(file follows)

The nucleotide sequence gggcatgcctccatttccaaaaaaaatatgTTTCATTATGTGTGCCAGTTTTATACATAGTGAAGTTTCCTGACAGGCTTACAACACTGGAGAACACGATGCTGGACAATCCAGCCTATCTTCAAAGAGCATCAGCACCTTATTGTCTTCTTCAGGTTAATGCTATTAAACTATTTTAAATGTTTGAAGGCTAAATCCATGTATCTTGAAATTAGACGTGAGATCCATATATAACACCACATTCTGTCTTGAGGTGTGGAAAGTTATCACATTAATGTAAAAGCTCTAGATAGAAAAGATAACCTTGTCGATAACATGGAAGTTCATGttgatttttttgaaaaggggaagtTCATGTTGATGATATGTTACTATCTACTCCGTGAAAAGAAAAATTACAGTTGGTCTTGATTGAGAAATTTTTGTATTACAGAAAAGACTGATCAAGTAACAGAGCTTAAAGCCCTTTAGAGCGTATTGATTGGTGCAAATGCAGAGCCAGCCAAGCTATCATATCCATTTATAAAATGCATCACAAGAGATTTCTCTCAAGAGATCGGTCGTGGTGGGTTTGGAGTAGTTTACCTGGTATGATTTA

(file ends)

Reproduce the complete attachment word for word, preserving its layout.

The nucleotide sequence gggcatgcctccatttccaaaaaaaatatgTTTCATTATGTGTGCCAGTTTTATACATAGTGAAGTTTCCTGACAGGCTTACAACACTGGAGAACACGATGCTGGACAATCCAGCCTATCTTCAAAGAGCATCAGCACCTTATTGTCTTCTTCAGGTTAATGCTATTAAACTATTTTAAATGTTTGAAGGCTAAATCCATGTATCTTGAAATTAGACGTGAGATCCATATATAACACCACATTCTGTCTTGAGGTGTGGAAAGTTATCACATTAATGTAAAAGCTCTAGATAGAAAAGATAACCTTGTCGATAACATGGAAGTTCATGttgatttttttgaaaaggggaagtTCATGTTGATGATATGTTACTATCTACTCCGTGAAAAGAAAAATTACAGTTGGTCTTGATTGAGAAATTTTTGTATTACAGAAAAGACTGATCAAGTAACAGAGCTTAAAGCCCTTTAGAGCGTATTGATTGGTGCAAATGCAGAGCCAGCCAAGCTATCATATCCATTTATAAAATGCATCACAAGAGATTTCTCTCAAGAGATCGGTCGTGGTGGGTTTGGAGTAGTTTACCTGGTATGATTTA